A top Scottish fine dining restaurant has announced it is to close.

Edinburgh’s 21212 will serve for the last time next month. It comes after the death of the restaurant’s chef-proprietor Paul Kitching in December.

A social media post today headed “it’s time to say goodbye” and signed by Mr Kitching’s partner Katie O’Brien read: “It’s with great sadness that we have unfortunately taken the decision to close the restaurant at 21212.

“The passing of Paul has devastated all the team and the passion that runs through every fibre of the restaurant is not as evident as it was when he was alive – to us that is unacceptable to his memory.

“It has been a whirlwind journey for all the team, past and present, since we opened in May 2009 and from the bottom of our hearts we can’t thank you enough for your support over the years – we hope that you have lasting memories from your time spent with us in Edinburgh that you cherish forever, we certainly do.

“We will be in touch with all guests who had a reservation beyond the date of closing.”

The restaurant had a Michelin star within a year of Mr Kitching and Ms O’Brien moving to Edinburgh to launch the venture.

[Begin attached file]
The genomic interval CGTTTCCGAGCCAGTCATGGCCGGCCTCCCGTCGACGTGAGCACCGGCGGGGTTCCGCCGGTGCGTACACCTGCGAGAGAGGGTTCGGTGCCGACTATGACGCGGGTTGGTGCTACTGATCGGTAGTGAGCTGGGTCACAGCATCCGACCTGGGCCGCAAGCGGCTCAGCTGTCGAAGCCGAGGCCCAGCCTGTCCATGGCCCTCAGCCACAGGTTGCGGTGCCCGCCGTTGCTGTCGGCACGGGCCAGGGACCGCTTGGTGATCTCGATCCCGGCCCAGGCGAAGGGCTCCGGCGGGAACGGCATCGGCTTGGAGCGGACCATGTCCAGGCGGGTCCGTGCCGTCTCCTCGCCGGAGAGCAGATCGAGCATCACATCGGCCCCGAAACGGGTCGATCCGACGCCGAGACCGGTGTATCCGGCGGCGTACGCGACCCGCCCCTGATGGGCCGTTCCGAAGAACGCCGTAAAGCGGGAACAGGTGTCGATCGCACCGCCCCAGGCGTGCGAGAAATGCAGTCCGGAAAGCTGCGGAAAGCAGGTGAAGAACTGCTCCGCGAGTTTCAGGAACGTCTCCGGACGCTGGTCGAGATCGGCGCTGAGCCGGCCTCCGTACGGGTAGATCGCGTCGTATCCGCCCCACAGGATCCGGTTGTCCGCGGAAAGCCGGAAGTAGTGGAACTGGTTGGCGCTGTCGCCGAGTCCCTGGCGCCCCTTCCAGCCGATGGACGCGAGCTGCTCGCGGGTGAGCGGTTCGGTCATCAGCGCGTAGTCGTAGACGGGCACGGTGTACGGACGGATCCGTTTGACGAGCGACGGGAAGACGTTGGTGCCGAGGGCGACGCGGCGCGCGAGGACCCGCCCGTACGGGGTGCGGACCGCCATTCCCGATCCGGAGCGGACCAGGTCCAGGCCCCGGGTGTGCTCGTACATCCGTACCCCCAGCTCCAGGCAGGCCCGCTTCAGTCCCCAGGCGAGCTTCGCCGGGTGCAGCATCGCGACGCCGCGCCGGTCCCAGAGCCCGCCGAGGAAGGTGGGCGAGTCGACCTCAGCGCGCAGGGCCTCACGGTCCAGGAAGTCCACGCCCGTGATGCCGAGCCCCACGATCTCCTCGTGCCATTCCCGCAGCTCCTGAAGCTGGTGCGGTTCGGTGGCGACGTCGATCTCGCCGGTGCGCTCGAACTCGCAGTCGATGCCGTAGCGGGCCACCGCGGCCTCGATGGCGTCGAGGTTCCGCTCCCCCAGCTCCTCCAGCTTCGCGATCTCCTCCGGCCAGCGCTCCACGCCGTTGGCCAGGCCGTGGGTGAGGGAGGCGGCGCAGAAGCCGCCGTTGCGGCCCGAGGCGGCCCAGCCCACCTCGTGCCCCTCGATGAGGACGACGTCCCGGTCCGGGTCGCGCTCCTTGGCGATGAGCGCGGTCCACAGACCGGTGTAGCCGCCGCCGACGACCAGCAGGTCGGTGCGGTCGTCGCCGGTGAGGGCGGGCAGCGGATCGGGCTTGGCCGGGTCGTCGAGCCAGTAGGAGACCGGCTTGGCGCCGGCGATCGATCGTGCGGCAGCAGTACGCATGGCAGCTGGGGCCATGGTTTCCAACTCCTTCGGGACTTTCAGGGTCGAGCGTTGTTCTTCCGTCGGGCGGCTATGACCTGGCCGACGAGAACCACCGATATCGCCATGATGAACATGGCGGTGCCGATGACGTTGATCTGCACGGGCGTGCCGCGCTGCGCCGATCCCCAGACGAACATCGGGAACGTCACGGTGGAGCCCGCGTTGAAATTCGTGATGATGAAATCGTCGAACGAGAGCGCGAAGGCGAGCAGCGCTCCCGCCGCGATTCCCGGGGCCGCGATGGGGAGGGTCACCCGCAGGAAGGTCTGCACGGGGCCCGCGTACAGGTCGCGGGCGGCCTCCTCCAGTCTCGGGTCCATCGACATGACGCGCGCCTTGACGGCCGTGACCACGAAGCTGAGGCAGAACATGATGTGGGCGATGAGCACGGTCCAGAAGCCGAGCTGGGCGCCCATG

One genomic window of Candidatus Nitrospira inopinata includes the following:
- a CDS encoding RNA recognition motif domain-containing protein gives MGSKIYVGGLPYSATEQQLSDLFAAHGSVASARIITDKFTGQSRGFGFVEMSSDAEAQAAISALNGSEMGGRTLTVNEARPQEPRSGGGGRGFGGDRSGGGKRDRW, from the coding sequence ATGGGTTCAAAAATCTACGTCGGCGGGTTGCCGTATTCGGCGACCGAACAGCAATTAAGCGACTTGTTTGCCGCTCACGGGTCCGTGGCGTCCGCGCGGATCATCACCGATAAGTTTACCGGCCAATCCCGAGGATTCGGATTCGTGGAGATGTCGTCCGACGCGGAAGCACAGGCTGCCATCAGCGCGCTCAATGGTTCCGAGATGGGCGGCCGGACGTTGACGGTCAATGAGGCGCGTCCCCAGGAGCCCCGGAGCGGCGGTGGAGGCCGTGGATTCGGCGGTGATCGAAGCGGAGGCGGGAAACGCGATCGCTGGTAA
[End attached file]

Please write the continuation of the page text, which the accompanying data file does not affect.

Tributes were paid when he died. The Michelin Guide said: “Paul Kitching was kind, clever, hugely talented and infectiously enthusiastic.

"He was also a true maverick and his passion and creativity were evident in every dish he created. Our heartfelt sympathies go to Katie and all his family."

Golf club housing plan includes GP surgery

Hallam Land Management and Dullatur Golf Club at Cumbernauld have agreed to allocate land for a new general practitioner surgery as part of their proposed development of around 650 houses.

The pair have also said that their development, on land at Dullatur Golf Club, will include 163 affordable homes, a greater number than the minimum requirement.

Paul Sheerin: Data key to breaking logjam in UK productivity drive

Last week’s Budget from the UK Government contained plenty that is relevant for our manufacturing sector, although its detail was a stretch to keep up with for those of us with a limited attention span.

One we were already watching for was research and development tax credits, particularly for small to medium sized businesses where we were disappointed at last autumn’s decreases.


For this, the enhanced support outlined was welcome, although it does also make a less-than-straightforward framework appear even more muddled, seldom an attractive proposition for resource-pressed SMEs.

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